Driving down the rural Lawnsdale and Milky Way Roads in town of Waukesha, it's easy to see an outline of where a small school building once stood, but its history is not so obvious these days.
Obviously, the school is gone now, though that doesn't mean it has been forgotten, and its recent demolition has prompted interest in the site's history and its future.
Patrice DeMeyer was one of those town residents who was left wondering as she drove past the site of Lawnsdale School.
DeMeyer, who has lived in Waukesha for about 25 years, was on her way to visit a relative when she spied the vacant site where a school house, which had been a familiar site for her, stood as recently as early last fall.
"My husband and I pass this building numerous times and have always wondered about the history of it," DeMeyer said.
Its recent history? That's a bit clearer.
John Marek, chairman of the Waukesha Town Board, said the school was demolished a few months ago after residents made complaints about the building. The former school was in such bad shape and beyond repair, the owner decided to have it torn down, he said. That decision was a matter of public record.
"The owner filed a demolition permit to have it done," Marek said.
True to school
But its more distant history was left to those who appreciate such things.
Roy Meidenbauer, who was president of the New Berlin Historical Society, also had more direct connection to the school. Three generations of his family – his father, uncle and daughter – attended Lawnsdale School.
He proudly said he and other people created a three-ring binder containing the history of the building.
Lawnsdale School was originally built in the mid- to late-1880s as a one-room schoolhouse, which stood until the 1950s. Another school house was built on the property in 1956. The school closed in 1976 and stayed quiet within the green and brown patches of fields until 2016.
Meidenbauer, who graduated in 1946 from the school and went on to high school, remembers all the grades being in one room. He explained sometimes there were as few as 10 children in the room and the most was about 14.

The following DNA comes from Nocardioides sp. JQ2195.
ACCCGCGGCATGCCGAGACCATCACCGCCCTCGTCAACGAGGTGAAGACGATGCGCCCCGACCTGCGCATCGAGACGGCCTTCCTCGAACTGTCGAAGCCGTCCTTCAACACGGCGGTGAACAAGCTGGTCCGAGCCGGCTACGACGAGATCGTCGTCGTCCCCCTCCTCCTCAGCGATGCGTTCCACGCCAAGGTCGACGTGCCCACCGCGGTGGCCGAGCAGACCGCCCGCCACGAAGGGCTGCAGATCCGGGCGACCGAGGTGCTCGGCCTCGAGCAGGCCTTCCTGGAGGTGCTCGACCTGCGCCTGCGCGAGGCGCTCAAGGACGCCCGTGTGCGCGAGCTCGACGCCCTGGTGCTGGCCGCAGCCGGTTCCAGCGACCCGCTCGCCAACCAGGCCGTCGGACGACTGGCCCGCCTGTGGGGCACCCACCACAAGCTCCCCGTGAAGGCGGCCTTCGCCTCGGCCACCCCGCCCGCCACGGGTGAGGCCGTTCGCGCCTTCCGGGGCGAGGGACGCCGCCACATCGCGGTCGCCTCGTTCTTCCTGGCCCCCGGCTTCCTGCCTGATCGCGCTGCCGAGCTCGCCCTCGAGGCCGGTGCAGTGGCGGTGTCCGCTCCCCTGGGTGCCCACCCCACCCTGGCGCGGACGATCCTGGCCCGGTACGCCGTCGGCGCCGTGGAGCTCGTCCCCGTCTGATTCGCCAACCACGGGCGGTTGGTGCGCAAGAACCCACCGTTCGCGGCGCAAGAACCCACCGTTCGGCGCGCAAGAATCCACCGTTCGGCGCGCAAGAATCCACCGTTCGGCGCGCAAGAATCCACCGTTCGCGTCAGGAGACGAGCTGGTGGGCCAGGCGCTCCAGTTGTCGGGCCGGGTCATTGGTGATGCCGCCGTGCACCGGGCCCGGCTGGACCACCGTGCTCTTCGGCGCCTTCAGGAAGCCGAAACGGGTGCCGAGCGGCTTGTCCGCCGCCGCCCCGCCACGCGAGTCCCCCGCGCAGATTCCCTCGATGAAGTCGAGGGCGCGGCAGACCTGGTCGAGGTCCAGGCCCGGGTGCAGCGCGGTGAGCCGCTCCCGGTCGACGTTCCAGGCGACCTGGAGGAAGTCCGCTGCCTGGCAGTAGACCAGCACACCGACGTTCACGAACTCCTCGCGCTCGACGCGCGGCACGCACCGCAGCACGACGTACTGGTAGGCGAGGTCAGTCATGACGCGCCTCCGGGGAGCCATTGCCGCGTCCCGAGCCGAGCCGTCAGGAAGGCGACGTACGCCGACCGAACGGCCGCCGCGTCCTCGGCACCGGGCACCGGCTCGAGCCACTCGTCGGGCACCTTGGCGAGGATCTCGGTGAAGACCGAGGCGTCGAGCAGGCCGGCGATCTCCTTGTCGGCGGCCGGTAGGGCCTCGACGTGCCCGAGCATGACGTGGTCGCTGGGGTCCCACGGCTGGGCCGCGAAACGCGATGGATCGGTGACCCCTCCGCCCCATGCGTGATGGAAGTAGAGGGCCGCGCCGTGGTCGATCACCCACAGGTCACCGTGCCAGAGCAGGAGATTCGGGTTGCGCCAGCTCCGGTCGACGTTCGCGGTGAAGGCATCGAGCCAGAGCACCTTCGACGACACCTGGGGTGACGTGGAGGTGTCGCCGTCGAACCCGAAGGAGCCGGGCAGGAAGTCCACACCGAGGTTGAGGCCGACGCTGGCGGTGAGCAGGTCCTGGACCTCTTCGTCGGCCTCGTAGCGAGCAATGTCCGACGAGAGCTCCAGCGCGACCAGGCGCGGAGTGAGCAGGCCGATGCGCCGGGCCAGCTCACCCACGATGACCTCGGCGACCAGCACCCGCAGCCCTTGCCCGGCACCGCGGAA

"Somehow I made it through," he laughed.
A memory that has stuck with him is of the merry-go-round on which the kids played. It had iron chains that the students would hang on to.
"You hung on and ran around. If you had more kids, the faster you would go, and pretty soon you were off the ground," Meidenbauer recalled.
The merry-go-round taught the kids to have quick reflexes. He joked sometimes a kid would fall off, and the chain would smack someone not paying attention.
Meidenbauer also recalls field trip in the spring in which they walked to a creek south of the school. They would see tadpoles and crayfish. They also looked at the spring flowers as the bloomed.
"I remember skunk cabbage (a foul-scented perennial wildflower that thrives in wet areas of forest lands), which I haven't see since then, he said.
Meidenbauer is very fond of his school memories and was on a reunion committee for his fellow alums. Eight years ago, there were about 100 past students who came to reminisce.
The reunion was held across the street from the school. Former pupils brought back items for a show and tell.
Meidenbauer still has a wind-up record player, which played 78-rpm records from the school. He also ended up with a piano from his school days.
While the physical shell of the school is no longer on Milky Way Road, the spirit of education remains in its current limited use.
Green Power Garden has been using the property to teach people about growing food on their own.
Master Gardener Volunteer co-chair Molly Llanas explained the organization, which started in 2010, is based on the vision of Sandra Roback and Ken Miller, who wanted to help underprivileged children learn about eating healthy.
Llanas said the food grown is donated to The Hope Center and The Food Pantry in Waukesha.
Green Power Garden has grown to three gardens and the two-year harvest total is over 4,400 pounds of fresh vegetables. The Hope Center distributes fresh produce and uses the produce to make healthy meals for the homeless and others who are impoverished.
In 2012, the gardens were combined into one large area donated and tilled by Larry Spleas.
Through the years they borrowed a sheds, water storage tanks, and received donations of many plants, seeds, tomato stakes, wagons and hand tools.
Llanas said children love to see the progress of what they planted, weeded and pulled. Meidenbauer remembered seeing dozen of children working in the field as he drove by.
"It is good kids are learning where food is coming from," he said.
For more information on Green Power Garden, visit https://www.facebook.com/pg/GreenPowerGarden/about/?ref=page_internal.